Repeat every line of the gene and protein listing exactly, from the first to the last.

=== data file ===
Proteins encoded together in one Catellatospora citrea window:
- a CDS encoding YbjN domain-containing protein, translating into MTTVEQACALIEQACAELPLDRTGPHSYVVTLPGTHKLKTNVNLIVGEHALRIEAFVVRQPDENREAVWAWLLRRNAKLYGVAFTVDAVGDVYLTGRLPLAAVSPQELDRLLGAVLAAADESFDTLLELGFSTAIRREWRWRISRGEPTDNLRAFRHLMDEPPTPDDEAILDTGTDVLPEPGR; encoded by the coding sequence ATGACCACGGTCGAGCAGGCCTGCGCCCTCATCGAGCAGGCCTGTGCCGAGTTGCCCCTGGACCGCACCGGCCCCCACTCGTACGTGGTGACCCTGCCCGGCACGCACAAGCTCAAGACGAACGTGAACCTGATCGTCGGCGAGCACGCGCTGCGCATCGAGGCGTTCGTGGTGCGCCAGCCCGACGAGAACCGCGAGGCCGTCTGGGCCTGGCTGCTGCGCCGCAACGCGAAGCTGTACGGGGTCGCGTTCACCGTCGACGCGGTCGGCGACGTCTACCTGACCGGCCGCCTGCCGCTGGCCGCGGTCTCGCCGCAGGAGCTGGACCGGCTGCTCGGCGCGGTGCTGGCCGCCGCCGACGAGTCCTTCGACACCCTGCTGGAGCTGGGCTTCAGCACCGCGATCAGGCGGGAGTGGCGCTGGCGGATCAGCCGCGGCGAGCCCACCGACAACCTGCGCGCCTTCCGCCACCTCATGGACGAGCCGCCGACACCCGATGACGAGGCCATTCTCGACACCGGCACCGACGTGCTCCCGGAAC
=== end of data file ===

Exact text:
Proteins encoded together in one Catellatospora citrea window:
- a CDS encoding YbjN domain-containing protein, translating into MTTVEQACALIEQACAELPLDRTGPHSYVVTLPGTHKLKTNVNLIVGEHALRIEAFVVRQPDENREAVWAWLLRRNAKLYGVAFTVDAVGDVYLTGRLPLAAVSPQELDRLLGAVLAAADESFDTLLELGFSTAIRREWRWRISRGEPTDNLRAFRHLMDEPPTPDDEAILDTGTDVLPEPGR; encoded by the coding sequence ATGACCACGGTCGAGCAGGCCTGCGCCCTCATCGAGCAGGCCTGTGCCGAGTTGCCCCTGGACCGCACCGGCCCCCACTCGTACGTGGTGACCCTGCCCGGCACGCACAAGCTCAAGACGAACGTGAACCTGATCGTCGGCGAGCACGCGCTGCGCATCGAGGCGTTCGTGGTGCGCCAGCCCGACGAGAACCGCGAGGCCGTCTGGGCCTGGCTGCTGCGCCGCAACGCGAAGCTGTACGGGGTCGCGTTCACCGTCGACGCGGTCGGCGACGTCTACCTGACCGGCCGCCTGCCGCTGGCCGCGGTCTCGCCGCAGGAGCTGGACCGGCTGCTCGGCGCGGTGCTGGCCGCCGCCGACGAGTCCTTCGACACCCTGCTGGAGCTGGGCTTCAGCACCGCGATCAGGCGGGAGTGGCGCTGGCGGATCAGCCGCGGCGAGCCCACCGACAACCTGCGCGCCTTCCGCCACCTCATGGACGAGCCGCCGACACCCGATGACGAGGCCATTCTCGACACCGGCACCGACGTGCTCCCGGAAC